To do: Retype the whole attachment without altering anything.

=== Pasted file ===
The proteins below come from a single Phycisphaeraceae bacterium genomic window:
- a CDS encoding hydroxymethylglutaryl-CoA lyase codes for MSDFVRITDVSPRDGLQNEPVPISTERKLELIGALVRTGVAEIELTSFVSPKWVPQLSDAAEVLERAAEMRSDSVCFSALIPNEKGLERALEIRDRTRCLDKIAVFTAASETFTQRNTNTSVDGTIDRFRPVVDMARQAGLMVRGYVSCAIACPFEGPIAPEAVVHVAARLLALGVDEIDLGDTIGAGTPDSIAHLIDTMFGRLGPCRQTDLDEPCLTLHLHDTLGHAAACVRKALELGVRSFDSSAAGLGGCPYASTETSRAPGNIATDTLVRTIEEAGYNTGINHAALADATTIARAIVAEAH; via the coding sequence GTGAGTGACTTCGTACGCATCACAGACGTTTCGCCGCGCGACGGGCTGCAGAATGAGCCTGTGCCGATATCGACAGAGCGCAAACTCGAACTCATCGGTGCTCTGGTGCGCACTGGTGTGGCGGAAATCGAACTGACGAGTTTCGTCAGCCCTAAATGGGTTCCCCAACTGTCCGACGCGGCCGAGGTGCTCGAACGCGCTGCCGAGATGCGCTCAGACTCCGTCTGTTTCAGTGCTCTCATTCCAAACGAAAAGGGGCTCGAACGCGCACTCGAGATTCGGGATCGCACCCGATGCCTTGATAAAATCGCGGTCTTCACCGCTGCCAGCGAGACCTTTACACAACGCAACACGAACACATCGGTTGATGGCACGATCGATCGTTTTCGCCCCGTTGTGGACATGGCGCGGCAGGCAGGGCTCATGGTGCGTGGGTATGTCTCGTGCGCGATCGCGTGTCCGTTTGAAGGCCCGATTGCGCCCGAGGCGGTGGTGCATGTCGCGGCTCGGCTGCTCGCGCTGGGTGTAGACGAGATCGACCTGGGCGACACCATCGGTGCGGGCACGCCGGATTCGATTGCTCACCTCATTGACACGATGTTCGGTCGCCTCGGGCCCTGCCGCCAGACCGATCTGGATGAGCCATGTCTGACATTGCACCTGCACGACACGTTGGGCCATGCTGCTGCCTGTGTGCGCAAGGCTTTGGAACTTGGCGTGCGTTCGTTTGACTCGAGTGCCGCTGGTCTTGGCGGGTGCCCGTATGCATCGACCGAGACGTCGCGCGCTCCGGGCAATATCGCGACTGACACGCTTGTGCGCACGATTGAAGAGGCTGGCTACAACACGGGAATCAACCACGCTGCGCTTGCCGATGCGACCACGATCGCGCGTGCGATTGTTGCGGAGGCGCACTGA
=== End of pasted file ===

The proteins below come from a single Phycisphaeraceae bacterium genomic window:
- a CDS encoding hydroxymethylglutaryl-CoA lyase codes for MSDFVRITDVSPRDGLQNEPVPISTERKLELIGALVRTGVAEIELTSFVSPKWVPQLSDAAEVLERAAEMRSDSVCFSALIPNEKGLERALEIRDRTRCLDKIAVFTAASETFTQRNTNTSVDGTIDRFRPVVDMARQAGLMVRGYVSCAIACPFEGPIAPEAVVHVAARLLALGVDEIDLGDTIGAGTPDSIAHLIDTMFGRLGPCRQTDLDEPCLTLHLHDTLGHAAACVRKALELGVRSFDSSAAGLGGCPYASTETSRAPGNIATDTLVRTIEEAGYNTGINHAALADATTIARAIVAEAH; via the coding sequence GTGAGTGACTTCGTACGCATCACAGACGTTTCGCCGCGCGACGGGCTGCAGAATGAGCCTGTGCCGATATCGACAGAGCGCAAACTCGAACTCATCGGTGCTCTGGTGCGCACTGGTGTGGCGGAAATCGAACTGACGAGTTTCGTCAGCCCTAAATGGGTTCCCCAACTGTCCGACGCGGCCGAGGTGCTCGAACGCGCTGCCGAGATGCGCTCAGACTCCGTCTGTTTCAGTGCTCTCATTCCAAACGAAAAGGGGCTCGAACGCGCACTCGAGATTCGGGATCGCACCCGATGCCTTGATAAAATCGCGGTCTTCACCGCTGCCAGCGAGACCTTTACACAACGCAACACGAACACATCGGTTGATGGCACGATCGATCGTTTTCGCCCCGTTGTGGACATGGCGCGGCAGGCAGGGCTCATGGTGCGTGGGTATGTCTCGTGCGCGATCGCGTGTCCGTTTGAAGGCCCGATTGCGCCCGAGGCGGTGGTGCATGTCGCGGCTCGGCTGCTCGCGCTGGGTGTAGACGAGATCGACCTGGGCGACACCATCGGTGCGGGCACGCCGGATTCGATTGCTCACCTCATTGACACGATGTTCGGTCGCCTCGGGCCCTGCCGCCAGACCGATCTGGATGAGCCATGTCTGACATTGCACCTGCACGACACGTTGGGCCATGCTGCTGCCTGTGTGCGCAAGGCTTTGGAACTTGGCGTGCGTTCGTTTGACTCGAGTGCCGCTGGTCTTGGCGGGTGCCCGTATGCATCGACCGAGACGTCGCGCGCTCCGGGCAATATCGCGACTGACACGCTTGTGCGCACGATTGAAGAGGCTGGCTACAACACGGGAATCAACCACGCTGCGCTTGCCGATGCGACCACGATCGCGCGTGCGATTGTTGCGGAGGCGCACTGA